“All my clients say the same thing,” she said: “‘Why don’t these guys just admit it and apologize? That would make a big difference in my life.’” Working with Weinstein, she believed, would be a chance to finally get a powerful man to apologize for his behavior with women. The apology Weinstein issued as allegations against him began to break, Bloom said, “was very big to me.”
Trump, meanwhile, is unlikely to apologize, she said. “He is never going to admit that he made a mistake.”
Trump himself has said as much. “I didn’t even apologize to my wife, who is sitting right here,” he said during the third presidential debate, “because I didn’t do anything. I don’t know any of these women.”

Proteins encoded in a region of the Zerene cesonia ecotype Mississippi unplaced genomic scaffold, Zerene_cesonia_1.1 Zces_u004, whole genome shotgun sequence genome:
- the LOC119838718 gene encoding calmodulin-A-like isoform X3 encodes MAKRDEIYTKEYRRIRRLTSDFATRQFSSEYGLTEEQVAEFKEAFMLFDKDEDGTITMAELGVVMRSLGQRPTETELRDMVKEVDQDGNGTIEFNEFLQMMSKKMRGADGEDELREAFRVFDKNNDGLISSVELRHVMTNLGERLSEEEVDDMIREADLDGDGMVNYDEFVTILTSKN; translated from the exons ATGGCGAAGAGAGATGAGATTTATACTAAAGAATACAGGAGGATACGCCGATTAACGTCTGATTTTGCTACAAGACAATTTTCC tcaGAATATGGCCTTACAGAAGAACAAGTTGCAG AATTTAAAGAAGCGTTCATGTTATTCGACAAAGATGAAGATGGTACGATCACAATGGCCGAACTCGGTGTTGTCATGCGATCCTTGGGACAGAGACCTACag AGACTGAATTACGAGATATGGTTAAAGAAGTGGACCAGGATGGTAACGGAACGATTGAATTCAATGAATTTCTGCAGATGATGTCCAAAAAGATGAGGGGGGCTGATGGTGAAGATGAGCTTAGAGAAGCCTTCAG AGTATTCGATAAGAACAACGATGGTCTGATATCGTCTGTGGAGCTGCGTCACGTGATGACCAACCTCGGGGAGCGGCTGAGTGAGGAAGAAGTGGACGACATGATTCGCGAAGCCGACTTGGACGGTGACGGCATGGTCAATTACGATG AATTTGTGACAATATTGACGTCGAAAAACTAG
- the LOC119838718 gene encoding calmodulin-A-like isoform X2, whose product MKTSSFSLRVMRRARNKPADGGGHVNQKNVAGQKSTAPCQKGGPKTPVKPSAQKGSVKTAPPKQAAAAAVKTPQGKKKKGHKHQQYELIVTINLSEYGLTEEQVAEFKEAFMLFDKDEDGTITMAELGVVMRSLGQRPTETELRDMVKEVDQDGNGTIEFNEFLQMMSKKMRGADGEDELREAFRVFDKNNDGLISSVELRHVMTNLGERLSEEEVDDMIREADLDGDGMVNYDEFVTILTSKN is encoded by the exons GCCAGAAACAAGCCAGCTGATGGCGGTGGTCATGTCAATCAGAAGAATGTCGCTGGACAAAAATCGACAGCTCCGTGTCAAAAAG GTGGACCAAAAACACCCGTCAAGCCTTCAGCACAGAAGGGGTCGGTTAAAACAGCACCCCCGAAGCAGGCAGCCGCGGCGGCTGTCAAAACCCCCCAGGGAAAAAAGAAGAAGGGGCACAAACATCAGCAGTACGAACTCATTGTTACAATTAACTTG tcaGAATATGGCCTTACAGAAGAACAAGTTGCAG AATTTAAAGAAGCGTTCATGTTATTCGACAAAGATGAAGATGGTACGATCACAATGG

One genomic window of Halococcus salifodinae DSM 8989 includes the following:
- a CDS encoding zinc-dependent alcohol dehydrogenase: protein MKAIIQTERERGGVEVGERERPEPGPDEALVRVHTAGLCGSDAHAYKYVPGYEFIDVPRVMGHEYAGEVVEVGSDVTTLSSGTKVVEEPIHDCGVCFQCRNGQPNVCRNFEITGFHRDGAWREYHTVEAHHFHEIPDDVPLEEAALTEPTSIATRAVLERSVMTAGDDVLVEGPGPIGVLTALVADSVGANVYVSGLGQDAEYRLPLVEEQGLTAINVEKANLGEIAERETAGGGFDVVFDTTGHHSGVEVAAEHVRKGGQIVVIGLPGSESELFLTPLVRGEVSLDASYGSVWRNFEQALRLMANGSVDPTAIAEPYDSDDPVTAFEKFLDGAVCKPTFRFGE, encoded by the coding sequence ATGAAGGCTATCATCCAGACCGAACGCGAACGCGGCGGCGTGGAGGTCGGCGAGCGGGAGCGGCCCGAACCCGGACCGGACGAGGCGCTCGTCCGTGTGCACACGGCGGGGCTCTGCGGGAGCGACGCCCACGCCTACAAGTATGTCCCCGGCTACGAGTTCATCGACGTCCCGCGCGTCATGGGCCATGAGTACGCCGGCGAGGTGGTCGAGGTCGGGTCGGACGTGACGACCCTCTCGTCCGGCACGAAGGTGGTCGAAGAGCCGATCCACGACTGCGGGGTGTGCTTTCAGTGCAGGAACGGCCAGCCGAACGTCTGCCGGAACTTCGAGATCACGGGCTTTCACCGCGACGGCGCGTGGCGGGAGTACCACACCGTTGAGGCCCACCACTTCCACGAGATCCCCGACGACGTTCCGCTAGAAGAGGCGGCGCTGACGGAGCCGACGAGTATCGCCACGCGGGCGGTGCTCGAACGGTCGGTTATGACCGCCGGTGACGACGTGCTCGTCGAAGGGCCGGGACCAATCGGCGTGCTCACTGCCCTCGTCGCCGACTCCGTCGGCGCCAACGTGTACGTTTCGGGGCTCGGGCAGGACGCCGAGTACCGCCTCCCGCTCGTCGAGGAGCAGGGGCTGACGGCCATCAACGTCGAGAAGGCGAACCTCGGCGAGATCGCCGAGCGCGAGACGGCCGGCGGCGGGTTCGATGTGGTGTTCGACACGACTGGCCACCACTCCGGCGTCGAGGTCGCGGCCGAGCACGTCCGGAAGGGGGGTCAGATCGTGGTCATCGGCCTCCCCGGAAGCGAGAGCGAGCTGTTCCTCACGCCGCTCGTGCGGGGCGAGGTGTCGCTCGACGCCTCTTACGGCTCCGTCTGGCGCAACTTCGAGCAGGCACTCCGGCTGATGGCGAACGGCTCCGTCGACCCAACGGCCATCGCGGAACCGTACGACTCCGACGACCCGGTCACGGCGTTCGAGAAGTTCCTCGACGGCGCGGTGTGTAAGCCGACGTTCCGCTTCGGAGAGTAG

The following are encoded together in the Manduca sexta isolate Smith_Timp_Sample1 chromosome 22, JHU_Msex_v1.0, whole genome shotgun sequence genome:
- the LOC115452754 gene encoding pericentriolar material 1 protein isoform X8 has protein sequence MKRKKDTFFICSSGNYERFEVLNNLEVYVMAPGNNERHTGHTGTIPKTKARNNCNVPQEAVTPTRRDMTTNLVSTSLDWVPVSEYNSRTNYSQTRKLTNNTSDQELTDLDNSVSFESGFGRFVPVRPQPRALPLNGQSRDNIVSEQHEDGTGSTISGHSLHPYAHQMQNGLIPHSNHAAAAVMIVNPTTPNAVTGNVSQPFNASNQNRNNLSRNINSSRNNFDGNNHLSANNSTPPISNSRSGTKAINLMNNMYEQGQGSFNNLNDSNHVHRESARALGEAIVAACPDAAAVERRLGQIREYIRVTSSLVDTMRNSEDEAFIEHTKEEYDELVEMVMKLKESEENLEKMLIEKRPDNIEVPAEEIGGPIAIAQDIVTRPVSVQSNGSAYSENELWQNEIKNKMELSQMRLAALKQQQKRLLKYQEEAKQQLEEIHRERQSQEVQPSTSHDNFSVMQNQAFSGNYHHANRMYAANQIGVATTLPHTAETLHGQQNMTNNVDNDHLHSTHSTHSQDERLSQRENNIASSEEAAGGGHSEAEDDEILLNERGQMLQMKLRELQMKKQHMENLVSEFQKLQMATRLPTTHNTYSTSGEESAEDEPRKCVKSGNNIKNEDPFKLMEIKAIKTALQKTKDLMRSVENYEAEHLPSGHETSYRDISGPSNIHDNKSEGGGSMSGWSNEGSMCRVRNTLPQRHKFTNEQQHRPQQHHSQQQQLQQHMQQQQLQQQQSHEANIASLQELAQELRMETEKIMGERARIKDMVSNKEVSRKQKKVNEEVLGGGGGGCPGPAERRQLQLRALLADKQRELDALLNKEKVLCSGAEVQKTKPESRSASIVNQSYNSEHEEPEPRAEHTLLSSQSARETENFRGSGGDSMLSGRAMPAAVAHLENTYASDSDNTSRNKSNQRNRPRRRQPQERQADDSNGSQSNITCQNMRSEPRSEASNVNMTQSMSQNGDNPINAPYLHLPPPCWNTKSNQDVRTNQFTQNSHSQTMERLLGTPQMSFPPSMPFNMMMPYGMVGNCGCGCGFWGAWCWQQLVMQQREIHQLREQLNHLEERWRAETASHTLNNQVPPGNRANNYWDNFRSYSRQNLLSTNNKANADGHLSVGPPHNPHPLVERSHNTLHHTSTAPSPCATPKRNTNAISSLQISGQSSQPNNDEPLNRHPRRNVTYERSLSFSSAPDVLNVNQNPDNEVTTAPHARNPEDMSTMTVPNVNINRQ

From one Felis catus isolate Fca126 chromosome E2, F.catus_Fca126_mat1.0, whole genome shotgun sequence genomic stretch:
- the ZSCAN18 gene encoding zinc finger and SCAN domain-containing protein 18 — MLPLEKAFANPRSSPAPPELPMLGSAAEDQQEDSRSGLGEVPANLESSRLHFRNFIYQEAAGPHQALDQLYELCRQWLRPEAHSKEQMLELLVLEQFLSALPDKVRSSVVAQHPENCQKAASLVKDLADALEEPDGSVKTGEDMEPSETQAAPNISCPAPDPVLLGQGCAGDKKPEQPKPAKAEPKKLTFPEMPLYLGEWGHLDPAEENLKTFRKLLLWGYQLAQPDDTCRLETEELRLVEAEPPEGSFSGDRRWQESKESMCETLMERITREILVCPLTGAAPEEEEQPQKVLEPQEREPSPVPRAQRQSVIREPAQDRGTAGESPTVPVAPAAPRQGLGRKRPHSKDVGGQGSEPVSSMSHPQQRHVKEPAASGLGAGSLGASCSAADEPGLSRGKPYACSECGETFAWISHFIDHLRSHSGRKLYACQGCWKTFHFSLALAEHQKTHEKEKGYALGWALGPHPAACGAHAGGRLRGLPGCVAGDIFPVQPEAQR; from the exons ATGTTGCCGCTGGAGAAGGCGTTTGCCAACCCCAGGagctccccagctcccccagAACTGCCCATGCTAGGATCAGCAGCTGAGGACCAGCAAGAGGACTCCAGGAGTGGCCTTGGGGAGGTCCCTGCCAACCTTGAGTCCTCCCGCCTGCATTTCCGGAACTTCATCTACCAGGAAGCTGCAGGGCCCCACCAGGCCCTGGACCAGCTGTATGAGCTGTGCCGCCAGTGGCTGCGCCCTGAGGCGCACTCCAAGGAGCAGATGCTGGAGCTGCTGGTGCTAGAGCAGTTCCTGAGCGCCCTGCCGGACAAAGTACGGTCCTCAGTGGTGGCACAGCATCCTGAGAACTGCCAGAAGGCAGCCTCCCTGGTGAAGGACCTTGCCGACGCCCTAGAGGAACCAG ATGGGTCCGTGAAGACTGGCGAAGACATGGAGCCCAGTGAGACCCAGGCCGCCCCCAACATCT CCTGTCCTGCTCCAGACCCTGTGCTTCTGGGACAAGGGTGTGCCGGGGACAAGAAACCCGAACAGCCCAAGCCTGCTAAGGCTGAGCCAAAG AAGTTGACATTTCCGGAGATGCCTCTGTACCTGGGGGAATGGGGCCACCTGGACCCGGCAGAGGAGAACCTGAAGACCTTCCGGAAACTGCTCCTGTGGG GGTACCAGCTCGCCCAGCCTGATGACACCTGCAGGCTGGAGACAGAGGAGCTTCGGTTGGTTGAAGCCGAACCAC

Weinstein’s community rejected him — Trump’s hasn’t
In the days after Ashley Judd, Asia Argento, and several other women publicly accused Harvey Weinstein of harassment and assault in the New York Times and the New Yorker, Weinstein was fired from the Weinstein Company and kicked out of the Academy of Motion Picture Arts and Sciences. His brother Bob (who has now been accused of sexual harassment as well) called him a predator and said, “I want him to get the justice that he deserves.”
Photo by Alexander Koerner/Getty Images
In the wake of the Access Hollywood tape’s release, a few Republican members of Congress pulled their endorsements of Trump. But the party leadership remained behind him, even when women came forward with specific allegations. The reason was simple: They needed him.